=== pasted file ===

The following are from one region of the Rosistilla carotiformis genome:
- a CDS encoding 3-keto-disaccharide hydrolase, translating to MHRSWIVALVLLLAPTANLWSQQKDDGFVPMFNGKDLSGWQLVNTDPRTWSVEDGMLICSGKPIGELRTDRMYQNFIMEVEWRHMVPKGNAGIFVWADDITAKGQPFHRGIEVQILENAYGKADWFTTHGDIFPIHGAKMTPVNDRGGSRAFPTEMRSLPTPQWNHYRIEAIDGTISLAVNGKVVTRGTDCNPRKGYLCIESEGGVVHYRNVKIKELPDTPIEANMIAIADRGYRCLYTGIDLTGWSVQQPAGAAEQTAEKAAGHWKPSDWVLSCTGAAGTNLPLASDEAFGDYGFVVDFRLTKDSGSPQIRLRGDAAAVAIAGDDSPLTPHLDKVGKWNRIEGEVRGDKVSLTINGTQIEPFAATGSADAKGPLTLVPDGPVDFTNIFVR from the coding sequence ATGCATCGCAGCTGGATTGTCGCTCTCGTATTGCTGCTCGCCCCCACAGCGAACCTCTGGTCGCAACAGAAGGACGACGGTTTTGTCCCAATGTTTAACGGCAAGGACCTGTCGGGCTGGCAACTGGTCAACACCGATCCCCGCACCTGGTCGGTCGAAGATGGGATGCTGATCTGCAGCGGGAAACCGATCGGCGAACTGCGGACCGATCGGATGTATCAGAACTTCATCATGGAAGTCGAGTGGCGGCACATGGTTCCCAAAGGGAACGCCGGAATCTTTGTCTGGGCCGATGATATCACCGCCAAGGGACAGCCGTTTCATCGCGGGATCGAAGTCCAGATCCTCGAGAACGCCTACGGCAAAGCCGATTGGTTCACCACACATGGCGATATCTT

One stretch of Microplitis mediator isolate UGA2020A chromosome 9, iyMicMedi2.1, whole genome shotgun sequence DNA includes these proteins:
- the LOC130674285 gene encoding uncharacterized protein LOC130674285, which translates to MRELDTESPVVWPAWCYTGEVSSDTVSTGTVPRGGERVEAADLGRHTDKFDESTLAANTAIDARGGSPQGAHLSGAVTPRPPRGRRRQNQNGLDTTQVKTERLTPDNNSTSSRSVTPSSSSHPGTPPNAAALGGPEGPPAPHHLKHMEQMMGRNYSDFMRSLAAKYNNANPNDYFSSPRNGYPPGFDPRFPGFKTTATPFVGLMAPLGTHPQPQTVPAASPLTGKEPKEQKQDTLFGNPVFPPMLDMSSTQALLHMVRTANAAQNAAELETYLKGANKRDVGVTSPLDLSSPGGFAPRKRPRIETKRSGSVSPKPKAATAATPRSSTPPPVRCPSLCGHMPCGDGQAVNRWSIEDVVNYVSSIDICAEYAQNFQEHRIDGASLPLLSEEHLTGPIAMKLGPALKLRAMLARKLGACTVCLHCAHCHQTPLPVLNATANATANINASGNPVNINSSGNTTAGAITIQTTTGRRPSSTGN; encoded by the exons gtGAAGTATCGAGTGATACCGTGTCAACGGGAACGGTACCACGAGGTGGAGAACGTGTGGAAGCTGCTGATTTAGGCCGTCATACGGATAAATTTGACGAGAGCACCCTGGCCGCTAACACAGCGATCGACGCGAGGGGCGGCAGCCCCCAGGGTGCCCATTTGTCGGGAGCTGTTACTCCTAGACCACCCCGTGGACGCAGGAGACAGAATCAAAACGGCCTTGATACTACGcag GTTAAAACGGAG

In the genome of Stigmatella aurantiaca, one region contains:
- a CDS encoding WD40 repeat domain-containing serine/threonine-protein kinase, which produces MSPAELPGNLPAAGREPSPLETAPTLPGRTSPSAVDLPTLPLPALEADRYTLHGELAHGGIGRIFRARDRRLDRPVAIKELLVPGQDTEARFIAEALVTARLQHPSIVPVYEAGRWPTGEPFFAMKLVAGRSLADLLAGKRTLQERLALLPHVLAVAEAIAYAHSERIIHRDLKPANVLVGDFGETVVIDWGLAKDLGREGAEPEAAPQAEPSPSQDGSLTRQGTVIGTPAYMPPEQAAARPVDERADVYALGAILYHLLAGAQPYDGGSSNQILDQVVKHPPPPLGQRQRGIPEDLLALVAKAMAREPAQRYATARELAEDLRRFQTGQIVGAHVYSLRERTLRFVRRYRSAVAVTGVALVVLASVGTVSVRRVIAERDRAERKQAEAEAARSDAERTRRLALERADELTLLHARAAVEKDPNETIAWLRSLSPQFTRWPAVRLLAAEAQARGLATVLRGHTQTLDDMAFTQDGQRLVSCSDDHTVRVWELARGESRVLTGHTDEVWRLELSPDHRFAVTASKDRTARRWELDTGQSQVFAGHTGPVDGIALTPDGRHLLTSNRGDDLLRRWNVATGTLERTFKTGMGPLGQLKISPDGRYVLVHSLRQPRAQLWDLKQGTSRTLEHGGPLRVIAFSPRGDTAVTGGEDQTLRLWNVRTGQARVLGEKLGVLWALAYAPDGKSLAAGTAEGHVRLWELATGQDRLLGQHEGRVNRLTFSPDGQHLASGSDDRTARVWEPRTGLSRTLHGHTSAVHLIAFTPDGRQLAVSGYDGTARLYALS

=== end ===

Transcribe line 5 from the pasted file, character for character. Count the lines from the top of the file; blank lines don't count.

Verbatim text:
In the genome of Stigmatella aurantiaca, one region contains: